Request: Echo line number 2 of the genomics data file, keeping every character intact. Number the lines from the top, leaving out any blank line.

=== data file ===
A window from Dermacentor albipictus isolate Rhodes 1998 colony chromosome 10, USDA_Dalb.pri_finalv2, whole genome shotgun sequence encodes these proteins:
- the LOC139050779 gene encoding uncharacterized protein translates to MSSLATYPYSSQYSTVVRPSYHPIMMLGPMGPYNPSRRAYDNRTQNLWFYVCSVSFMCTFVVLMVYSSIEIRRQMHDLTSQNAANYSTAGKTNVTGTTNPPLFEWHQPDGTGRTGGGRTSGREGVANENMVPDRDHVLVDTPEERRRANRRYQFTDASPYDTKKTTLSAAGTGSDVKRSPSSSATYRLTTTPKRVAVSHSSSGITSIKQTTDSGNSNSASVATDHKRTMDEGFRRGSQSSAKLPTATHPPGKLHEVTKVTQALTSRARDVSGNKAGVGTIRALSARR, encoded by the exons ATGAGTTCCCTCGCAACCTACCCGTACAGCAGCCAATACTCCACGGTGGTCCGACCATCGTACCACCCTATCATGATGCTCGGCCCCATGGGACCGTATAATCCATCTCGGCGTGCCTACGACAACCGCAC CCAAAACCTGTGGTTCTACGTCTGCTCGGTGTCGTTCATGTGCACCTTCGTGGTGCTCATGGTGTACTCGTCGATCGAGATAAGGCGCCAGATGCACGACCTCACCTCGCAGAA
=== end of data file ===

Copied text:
- the LOC139050779 gene encoding uncharacterized protein translates to MSSLATYPYSSQYSTVVRPSYHPIMMLGPMGPYNPSRRAYDNRTQNLWFYVCSVSFMCTFVVLMVYSSIEIRRQMHDLTSQNAANYSTAGKTNVTGTTNPPLFEWHQPDGTGRTGGGRTSGREGVANENMVPDRDHVLVDTPEERRRANRRYQFTDASPYDTKKTTLSAAGTGSDVKRSPSSSATYRLTTTPKRVAVSHSSSGITSIKQTTDSGNSNSASVATDHKRTMDEGFRRGSQSSAKLPTATHPPGKLHEVTKVTQALTSRARDVSGNKAGVGTIRALSARR, encoded by the exons ATGAGTTCCCTCGCAACCTACCCGTACAGCAGCCAATACTCCACGGTGGTCCGACCATCGTACCACCCTATCATGATGCTCGGCCCCATGGGACCGTATAATCCATCTCGGCGTGCCTACGACAACCGCAC CCAAAACCTGTGGTTCTACGTCTGCTCGGTGTCGTTCATGTGCACCTTCGTGGTGCTCATGGTGTACTCGTCGATCGAGATAAGGCGCCAGATGCACGACCTCACCTCGCAGAA